Running In Chiang Mai, Thailand
While we were in Chiang Mai, we saw preparations for the Chiang Mai marathon.
Outside the old city’s gate, vendors were selling all sorts of running gear.
We saw running shirts, shorts and pants, socks, running belts to hold your phone, hats, energy gels, backpacks and other things to make your running a bit more comfortable.
The marathon organizers were selling running shirts from past years’ marathons for only $3.
But somehow it felt wrong to buy a shirt that says that I finished a marathon, that I didn’t actually run.
So even though these were technical, moisture wicking shirts that I could have used for my training, I didn’t buy one.
The marathon itself was taking place the day after we were scheduled to leave the city.
Runners from all over the world have come to Chiang Mai to participate.
I saw people who were posing for photos, holding their race I.D. numbers by the old stone walls.
While not yet ready to run a marathon myself, I felt a little envious, seeing their excitement and feeling their anticipation for the run.
For training, we chose to run in Huai Tueng Thao Sculpture park, located northwest of the old quarters.
To get there, we took a Grab taxi.
It wasn’t expensive, only about $10 each way, but it took almost an hour because of the traffic.
The park is set around a big lake in a vast valley, at the foothills of the Doi Suthep mountain range.
The flat valley is lined with rice fields, and inside the park they erected very large animal sculptures made from leftover rice straw.
All along the banks of the lake, there are wooden huts where people can sit in the shade, enjoy the scenic lake and dine.
There are also bathrooms all around the park.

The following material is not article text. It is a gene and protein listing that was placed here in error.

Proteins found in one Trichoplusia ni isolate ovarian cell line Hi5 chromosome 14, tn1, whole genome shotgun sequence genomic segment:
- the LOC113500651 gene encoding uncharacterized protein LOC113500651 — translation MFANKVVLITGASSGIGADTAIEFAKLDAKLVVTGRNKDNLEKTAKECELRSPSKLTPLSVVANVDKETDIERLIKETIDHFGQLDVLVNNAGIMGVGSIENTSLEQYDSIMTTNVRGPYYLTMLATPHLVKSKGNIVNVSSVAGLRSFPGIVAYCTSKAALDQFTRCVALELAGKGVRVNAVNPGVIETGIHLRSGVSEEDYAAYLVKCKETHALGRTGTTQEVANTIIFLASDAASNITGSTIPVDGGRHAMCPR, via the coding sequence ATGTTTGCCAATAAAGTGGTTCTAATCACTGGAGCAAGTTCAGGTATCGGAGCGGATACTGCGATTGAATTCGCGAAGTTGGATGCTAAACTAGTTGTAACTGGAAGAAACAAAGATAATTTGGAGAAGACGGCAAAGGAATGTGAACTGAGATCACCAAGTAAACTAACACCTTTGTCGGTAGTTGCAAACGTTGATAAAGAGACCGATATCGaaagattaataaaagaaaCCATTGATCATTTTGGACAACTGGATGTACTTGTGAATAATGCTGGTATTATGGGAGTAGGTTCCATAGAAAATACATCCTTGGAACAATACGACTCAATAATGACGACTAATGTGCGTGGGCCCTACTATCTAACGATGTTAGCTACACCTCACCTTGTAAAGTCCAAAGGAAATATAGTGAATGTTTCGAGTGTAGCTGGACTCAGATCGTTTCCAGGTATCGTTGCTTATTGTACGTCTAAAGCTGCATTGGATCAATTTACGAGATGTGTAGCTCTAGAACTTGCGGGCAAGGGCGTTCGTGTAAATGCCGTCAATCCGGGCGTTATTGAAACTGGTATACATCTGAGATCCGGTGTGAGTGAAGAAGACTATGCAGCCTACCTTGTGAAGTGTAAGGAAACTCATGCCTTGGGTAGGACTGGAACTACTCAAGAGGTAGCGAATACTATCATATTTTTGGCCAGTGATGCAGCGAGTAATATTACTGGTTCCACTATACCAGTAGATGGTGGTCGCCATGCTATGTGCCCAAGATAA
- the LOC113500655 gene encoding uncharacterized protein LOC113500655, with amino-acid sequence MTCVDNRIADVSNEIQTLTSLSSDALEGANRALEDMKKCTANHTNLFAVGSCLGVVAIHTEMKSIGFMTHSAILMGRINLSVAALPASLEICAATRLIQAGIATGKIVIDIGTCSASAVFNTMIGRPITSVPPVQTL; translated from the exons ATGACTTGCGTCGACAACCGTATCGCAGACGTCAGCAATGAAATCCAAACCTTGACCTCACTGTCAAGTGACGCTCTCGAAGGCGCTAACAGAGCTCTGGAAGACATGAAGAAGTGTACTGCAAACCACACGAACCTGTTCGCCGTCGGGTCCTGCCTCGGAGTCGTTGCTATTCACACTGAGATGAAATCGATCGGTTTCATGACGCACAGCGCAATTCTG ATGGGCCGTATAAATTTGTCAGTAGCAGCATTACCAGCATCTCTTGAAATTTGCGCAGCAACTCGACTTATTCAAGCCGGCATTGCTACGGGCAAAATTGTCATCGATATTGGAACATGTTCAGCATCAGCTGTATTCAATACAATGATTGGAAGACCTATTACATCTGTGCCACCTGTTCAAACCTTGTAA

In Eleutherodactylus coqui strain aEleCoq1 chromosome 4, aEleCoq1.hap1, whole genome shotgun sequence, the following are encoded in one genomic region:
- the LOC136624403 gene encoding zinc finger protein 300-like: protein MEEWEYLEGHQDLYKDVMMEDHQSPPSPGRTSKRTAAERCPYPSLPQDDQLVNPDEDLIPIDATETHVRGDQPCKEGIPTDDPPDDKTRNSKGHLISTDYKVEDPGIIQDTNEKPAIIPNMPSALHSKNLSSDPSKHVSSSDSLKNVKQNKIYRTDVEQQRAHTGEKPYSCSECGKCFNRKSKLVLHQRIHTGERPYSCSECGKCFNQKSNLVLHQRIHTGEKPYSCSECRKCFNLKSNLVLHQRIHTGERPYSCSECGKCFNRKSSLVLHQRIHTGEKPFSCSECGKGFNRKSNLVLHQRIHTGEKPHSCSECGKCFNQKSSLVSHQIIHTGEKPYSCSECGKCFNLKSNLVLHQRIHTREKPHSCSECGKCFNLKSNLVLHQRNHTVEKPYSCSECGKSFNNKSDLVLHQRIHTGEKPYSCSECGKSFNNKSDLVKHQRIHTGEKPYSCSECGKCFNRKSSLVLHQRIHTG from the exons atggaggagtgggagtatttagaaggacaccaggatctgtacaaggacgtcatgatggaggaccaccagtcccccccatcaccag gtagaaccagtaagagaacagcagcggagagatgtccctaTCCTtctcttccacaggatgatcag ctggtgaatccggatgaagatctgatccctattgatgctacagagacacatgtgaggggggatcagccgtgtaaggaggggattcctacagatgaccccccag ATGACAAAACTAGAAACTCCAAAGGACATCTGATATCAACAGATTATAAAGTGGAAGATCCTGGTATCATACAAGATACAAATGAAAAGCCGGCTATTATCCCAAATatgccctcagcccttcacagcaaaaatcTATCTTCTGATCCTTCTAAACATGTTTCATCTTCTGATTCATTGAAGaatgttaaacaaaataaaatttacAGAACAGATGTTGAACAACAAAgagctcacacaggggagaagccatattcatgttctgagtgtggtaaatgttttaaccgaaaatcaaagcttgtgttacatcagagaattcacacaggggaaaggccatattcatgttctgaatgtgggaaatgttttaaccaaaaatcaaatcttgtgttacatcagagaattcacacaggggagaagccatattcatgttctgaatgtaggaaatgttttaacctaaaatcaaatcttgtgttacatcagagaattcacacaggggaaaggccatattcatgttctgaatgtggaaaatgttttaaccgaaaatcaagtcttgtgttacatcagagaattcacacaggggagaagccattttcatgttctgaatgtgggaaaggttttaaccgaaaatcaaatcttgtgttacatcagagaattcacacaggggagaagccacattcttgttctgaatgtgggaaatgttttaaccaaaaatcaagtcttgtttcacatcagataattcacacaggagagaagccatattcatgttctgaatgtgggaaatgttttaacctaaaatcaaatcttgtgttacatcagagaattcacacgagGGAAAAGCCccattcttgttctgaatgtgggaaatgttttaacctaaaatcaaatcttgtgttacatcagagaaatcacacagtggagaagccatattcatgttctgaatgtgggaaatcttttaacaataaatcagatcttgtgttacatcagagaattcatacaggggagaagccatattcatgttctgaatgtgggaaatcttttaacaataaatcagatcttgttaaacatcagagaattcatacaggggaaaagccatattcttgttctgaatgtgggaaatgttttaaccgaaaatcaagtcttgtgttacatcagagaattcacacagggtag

After finishing our 5K run, we sat in one of those restaurant-huts.
Some of these restaurants serve a traditional dish of a lake fish head, that looks like a big eel.
Of course we did not try it, we chose instead from the many other Thai specialties.
The woman running the restaurant by the lake used a walkie-talkie to radio our order to the kitchen across the lake.
The food was fresh and good and cheap.
After drinking lots of water (we had not brought water with us), we continued our run outside of the park.
There is a running and cycling path that parallels the car road from the park to the main street.
When we got to the main road, we were short 2km from making a 10K.
We returned to the city by a Grab taxi, which we asked to drop us at the Angkaew Reservoir, located by the University.
There is a nice walking path around this reservoir, which is very scenic with large trees that provide shade.
The problem was that all the university students and some tourists were at the park, which made it harder to run.
But since we only had to do two more kilometers, we made our way through the kids kissing or chatting or doing their studies under the trees.
It would probably be a good place to run in the early mornings, before the crowds get there.
Most runners who are locals, do not go out of their way to run in a park.
They run on the roads or by the canals, narrowly avoiding traffic.
We chose to travel far from the old quarter where we were staying as a way of combining sightseeing and exploring the neighborhoods of the city with exercise.
In the last few days, Jules has been waking up every morning and telling me the latest stormy weather news from home.
Since we are nearing the end of our trip, we were monitoring the weather in order not to be stuck on the highway if the mountain passes are closed.
The weather news has not been good, and there have been multiple accidents and road closures.
The Colorado Department of Transportation has been emailing us weather alerts, asking people not to travel, calling the storms “deadly” and “life threatening.”
After much deliberation, we decided not to go home now.
Instead, we have extended our trip and will now stay until mid February, when hopefully the weather will be much better….
From Chiang Mai with love,
Photos by Jules Landsman